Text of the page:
Lyoto Machida wants another crack at UFC gold. | Photo: Sherdog.com
Lyoto Machida (19-3, 11-3 UFC) vs. Phil Davis (11-1, 7-1 UFC)
The Matchup: Machida’s extended reign as the light heavyweight division’s top contender continues for the third consecutive fight. The former 205-pound titlist earned that designation after each of his last two victories -- against Ryan Bader at UFC on Fox 4 and Dan Henderson at UFC 157. However, on both occasions, various circumstances altered Machida’s course. Now, as Jon Jones prepares to defend his crown against Alexander Gustafsson in September, a third straight victory over a top 10 opponent would almost assuredly get Machida another chance at UFC gold, unless, of course, Daniel Cormier is granted the shot first or Jones beats Gustafsson and then makes a detour to heavyweight.
Nothing is guaranteed in the UFC these days, and at 35 years old, time is not on Machida’s side. Still, the odds are in his favor against Davis, whose march up the divisional ladder has slowed since he was outclassed by Rashad Evans at UFC on Fox 2. “Mr. Wonderful” has rebounded to post wins against Wagner Prado and Vinny Magalhaes, but neither fight did much to prepare him to solve the confounding puzzle Machida presents.
While Davis showed improved standup in defeating Magalhaes, a decorated grappler, he will struggle to land punching combinations against an elusive karateka. Machida utilizes movement, angles, feints and changes of direction to keep foes off-balance. He has fared well against wrestlers in the past, limiting takedowns against the likes of Henderson, Bader, Evans and Randy Couture. The Brazilian was forced to be cautious against Henderson out of respect for the fight-altering power in the Strikeforce veteran’s right hand, but Davis is not nearly as threatening in that regard. Expect a more aggressive version of Machida to emerge as a result.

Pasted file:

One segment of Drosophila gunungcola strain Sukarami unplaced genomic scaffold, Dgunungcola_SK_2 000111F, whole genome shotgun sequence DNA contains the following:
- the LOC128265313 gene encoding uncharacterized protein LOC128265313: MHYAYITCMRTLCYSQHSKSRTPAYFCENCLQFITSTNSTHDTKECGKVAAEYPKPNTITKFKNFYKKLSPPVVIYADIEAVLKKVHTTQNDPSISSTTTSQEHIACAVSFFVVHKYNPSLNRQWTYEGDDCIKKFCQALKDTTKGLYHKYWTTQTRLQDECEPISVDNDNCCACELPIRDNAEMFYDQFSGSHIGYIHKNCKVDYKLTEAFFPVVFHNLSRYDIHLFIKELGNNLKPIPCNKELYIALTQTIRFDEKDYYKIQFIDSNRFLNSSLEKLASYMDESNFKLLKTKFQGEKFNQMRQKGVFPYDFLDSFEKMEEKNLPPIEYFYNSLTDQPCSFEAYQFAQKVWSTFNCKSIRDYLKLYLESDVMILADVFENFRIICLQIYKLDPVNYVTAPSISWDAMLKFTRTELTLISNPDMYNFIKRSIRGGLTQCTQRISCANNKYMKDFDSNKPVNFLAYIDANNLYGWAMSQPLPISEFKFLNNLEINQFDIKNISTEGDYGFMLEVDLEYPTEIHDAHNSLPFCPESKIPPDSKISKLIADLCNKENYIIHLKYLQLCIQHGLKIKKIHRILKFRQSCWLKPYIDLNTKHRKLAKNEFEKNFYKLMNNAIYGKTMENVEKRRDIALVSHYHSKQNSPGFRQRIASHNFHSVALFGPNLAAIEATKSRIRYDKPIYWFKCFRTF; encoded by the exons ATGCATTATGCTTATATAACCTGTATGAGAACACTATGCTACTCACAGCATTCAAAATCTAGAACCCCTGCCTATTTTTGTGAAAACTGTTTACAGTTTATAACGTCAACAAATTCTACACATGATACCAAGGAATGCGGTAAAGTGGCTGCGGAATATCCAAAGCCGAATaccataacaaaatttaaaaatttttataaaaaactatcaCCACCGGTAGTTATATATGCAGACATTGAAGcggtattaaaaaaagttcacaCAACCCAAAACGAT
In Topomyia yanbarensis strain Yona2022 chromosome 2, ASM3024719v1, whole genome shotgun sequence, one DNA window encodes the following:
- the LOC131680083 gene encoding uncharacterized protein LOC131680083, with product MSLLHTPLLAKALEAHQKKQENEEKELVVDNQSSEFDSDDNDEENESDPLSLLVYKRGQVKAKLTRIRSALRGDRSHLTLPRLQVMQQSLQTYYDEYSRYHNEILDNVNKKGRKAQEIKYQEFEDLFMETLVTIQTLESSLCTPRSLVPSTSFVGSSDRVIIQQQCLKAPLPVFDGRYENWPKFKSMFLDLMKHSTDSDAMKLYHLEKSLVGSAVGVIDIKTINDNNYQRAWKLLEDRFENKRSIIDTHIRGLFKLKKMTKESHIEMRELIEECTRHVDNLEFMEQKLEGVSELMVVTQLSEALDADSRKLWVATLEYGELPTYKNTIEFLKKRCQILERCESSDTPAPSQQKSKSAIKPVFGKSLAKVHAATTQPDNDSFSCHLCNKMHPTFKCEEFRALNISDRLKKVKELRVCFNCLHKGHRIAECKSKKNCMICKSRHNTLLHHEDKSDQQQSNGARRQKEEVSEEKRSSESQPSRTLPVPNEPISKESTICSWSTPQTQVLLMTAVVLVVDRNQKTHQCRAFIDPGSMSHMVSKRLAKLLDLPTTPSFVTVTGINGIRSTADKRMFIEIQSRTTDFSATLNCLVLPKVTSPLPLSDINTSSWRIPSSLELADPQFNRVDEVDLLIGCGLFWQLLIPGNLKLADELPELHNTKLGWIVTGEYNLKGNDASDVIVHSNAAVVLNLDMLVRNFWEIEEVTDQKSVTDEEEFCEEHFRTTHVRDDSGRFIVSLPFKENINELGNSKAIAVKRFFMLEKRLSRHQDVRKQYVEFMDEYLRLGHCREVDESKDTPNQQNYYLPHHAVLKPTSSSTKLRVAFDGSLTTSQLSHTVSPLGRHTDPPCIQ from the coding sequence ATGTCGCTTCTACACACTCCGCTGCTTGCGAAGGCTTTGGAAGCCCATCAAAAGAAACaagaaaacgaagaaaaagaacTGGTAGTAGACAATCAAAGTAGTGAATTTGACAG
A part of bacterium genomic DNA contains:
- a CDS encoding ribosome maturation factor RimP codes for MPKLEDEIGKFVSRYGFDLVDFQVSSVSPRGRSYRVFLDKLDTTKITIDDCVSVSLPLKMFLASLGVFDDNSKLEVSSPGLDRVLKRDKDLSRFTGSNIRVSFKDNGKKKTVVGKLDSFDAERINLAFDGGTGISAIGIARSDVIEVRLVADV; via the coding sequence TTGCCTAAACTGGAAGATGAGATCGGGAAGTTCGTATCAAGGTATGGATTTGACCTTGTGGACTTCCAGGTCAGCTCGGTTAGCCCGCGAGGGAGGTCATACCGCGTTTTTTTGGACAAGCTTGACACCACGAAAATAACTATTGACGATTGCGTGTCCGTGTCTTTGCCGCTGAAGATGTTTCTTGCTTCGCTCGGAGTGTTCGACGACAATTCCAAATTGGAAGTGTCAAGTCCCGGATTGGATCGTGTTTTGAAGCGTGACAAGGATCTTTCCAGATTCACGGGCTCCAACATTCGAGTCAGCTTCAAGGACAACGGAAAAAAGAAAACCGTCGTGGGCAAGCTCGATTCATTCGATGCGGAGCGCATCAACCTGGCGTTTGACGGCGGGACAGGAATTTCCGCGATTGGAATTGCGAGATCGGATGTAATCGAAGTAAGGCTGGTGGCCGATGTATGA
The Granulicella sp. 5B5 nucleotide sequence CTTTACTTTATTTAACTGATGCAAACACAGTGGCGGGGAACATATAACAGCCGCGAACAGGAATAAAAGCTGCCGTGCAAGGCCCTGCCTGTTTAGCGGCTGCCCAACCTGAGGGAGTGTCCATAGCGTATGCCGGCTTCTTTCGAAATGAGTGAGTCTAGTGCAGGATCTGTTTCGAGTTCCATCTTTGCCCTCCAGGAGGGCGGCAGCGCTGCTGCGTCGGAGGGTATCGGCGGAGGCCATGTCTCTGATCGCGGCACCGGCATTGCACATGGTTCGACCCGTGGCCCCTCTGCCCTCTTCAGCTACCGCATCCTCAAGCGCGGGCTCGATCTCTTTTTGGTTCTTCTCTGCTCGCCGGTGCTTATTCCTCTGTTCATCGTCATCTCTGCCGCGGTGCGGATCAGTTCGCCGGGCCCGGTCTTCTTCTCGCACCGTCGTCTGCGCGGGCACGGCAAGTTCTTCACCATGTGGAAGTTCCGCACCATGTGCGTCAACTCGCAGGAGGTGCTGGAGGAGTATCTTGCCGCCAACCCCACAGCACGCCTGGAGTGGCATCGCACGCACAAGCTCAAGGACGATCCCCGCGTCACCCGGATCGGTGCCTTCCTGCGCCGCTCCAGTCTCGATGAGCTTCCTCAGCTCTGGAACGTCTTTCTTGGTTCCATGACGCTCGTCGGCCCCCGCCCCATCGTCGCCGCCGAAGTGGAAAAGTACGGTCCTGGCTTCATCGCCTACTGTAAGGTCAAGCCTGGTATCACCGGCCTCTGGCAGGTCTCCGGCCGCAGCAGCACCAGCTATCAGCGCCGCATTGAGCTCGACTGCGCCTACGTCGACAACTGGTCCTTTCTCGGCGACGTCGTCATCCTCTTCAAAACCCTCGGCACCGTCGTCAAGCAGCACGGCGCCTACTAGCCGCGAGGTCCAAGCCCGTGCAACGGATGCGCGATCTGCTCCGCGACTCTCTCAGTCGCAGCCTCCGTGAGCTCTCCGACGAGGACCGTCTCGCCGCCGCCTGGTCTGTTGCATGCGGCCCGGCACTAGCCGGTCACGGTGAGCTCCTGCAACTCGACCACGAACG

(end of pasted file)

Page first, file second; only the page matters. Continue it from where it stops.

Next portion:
With his takedowns thwarted against Evans, Davis became tentative on the feet, throwing one punch at a time. This allowed Evans to counter with multi-punch combinations, and Davis never was able to find a rhythm. The Alliance MMA representative will own a five-inch reach advantage against Machida, but “The Dragon’s” unorthodox movements and attacks will keep the American guessing throughout the contest and ultimately limit his explosive shot.
Davis, an NCAA All-American wrestler and national champion at Penn State University, excels at using his strength and long frame to control opponents and pass guard from top position. His length also allows him to be active in pursuing submissions, but if he is unable to offer anything in the standup game, his chances of grounding Machida are slim to none.
The Pick: Machida could get a stoppage with a devastating counter if Davis gets too desperate in pursuit of the takedown. At the very least, “The Dragon” wins on points, more decisively than he did against Henderson.
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